Schedule a Demo
June 30, 2020
Fear is universal and primal. In its purest form, it’s protective. Still, it’s worth sorting out the difference between the fear that protects us and the fear that limits us.
June 26, 2020
While we all want to protect ourselves and our loved ones, confronting our own biases and knowing the difference between COVID-19 and seasonal allergies is not only helpful for your own health but can also help you be more compassionate to those around you who may be experiencing allergy symptoms.
eMindful in the News
"We saw dramatic drops in stress after the program was over, and we saw a 69-minute gain in productivity of our employees over a year"Mark Bertolini, Chairman & CEO of Aetna
Severe Ski Accident Spurs Aetna CEO to Bring Yoga to Work ›
June 18, 2020
Laughter is a form of physical, mental and emotional therapy. It’s also a primal way we bond, feel safe and have fun. Check out these three ways to experience joy in the moment with laughter.
June 16, 2020
eMindful, the leading provider of live, virtual mindfulness solutions, today announced that is has appointed Mike Griffith as Chief Growth Officer to lead its sales and client success team. The appointment of Griffith signals steady growth for eMindful in the health and wellness industry.
June 11, 2020
Feeling lonely without the presence and comfort of other people is completely valid and natural to experience. But you are not alone! There’s plenty of explanation for why you’re feeling this way — and how to cope.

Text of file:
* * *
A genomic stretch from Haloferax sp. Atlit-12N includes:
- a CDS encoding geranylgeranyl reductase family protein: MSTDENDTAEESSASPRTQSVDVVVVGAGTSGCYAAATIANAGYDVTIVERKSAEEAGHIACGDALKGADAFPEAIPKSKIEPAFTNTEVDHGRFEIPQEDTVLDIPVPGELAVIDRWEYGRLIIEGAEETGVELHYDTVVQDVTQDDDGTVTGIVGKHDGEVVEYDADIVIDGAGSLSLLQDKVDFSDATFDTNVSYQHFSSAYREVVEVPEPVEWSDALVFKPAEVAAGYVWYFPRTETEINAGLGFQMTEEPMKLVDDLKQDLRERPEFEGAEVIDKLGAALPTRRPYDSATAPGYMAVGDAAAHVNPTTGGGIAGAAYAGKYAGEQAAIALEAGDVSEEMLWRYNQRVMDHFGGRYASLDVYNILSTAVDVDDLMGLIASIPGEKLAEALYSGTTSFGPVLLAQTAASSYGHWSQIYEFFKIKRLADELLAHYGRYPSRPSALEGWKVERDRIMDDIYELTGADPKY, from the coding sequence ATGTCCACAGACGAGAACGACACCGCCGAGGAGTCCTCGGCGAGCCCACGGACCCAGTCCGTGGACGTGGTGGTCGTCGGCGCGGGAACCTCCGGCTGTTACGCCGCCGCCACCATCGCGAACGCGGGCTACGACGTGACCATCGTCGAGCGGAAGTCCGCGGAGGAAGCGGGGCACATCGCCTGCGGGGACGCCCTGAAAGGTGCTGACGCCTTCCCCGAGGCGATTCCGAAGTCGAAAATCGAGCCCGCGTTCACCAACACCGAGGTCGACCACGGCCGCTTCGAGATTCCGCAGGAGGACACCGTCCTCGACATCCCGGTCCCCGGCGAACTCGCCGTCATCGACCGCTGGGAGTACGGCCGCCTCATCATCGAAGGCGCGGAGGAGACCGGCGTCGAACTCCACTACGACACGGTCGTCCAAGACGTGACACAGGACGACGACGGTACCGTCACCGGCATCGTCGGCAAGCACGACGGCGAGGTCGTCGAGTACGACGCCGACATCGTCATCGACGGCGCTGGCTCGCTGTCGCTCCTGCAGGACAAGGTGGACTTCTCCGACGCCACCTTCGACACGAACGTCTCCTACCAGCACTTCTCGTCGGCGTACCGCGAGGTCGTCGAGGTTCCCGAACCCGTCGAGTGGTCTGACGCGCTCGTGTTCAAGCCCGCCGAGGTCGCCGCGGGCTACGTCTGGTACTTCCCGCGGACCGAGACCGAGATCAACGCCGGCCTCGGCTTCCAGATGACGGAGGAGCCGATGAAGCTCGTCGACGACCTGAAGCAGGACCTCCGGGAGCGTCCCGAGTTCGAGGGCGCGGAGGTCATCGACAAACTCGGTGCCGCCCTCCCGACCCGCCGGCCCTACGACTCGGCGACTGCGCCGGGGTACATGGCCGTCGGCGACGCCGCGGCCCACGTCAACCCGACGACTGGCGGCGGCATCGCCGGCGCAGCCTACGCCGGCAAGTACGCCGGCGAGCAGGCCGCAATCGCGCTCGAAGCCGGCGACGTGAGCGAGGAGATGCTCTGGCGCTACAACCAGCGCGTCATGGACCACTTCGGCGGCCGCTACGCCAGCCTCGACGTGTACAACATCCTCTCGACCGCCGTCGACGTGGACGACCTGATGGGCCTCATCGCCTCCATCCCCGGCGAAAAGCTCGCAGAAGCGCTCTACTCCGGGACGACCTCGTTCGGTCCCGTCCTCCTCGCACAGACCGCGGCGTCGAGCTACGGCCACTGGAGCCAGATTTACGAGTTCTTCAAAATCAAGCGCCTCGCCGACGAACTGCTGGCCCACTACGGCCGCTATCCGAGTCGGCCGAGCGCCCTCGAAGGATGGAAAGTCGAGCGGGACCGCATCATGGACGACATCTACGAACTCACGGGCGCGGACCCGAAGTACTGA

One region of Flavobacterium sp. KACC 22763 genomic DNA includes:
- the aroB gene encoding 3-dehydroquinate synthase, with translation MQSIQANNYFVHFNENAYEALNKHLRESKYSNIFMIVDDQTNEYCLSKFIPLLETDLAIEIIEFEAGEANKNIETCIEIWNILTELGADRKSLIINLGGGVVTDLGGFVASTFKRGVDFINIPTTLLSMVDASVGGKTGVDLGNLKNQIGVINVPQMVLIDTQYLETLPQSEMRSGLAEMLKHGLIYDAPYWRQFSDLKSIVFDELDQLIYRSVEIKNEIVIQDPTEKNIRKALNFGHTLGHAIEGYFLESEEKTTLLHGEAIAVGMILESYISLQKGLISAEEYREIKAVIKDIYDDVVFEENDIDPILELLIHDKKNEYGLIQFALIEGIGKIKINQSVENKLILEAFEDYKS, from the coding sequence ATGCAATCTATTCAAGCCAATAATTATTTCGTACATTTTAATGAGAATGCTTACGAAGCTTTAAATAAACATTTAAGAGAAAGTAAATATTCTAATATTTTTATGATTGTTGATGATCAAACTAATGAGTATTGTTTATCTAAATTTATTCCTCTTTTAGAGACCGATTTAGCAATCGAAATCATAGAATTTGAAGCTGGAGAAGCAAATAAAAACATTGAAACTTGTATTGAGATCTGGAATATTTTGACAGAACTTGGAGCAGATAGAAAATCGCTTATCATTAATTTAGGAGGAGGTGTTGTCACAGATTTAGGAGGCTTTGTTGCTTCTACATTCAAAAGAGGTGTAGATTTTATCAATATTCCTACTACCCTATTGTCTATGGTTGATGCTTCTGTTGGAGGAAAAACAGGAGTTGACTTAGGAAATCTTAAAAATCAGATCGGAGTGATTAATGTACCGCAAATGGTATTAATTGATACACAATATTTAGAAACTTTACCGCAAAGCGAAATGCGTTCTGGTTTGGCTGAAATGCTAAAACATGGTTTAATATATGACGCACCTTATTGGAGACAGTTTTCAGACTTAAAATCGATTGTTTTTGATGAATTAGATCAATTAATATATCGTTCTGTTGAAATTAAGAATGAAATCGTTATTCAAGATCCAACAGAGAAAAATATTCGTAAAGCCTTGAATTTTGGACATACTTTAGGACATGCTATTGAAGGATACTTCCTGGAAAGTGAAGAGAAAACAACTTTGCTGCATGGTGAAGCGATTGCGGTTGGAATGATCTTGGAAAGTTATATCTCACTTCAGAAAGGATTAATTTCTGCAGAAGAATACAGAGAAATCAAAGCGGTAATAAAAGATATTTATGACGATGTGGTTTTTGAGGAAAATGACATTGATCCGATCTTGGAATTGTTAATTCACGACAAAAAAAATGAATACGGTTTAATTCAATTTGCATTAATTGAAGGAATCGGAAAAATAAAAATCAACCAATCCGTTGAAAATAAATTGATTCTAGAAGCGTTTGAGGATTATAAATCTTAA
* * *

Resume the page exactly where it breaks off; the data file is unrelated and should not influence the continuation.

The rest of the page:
June 4, 2020
How can mindfulness help us learn to surf these wild, precarious waves of what’s going on today? And, how, if you’re new to mindfulness, might you begin to take refuge in a practice?
May 29, 2020
If you’re feeling anxious or worried about having to return to an office setting soon, you are not alone. It’s normal and valid to need a period of adjustment to office life and being around multiple people after weeks of stay-at-home orders and social distancing guidelines.
May 21, 2020
We hide our need for help behind our pride. We hide it behind our fake-it-until-you make it competency. We hide it out of a desperate fear that asking for help will make us seem foolish or weak. Asking for help leaves us emotionally vulnerable – exposed in the bright light of all of our supposed flaws.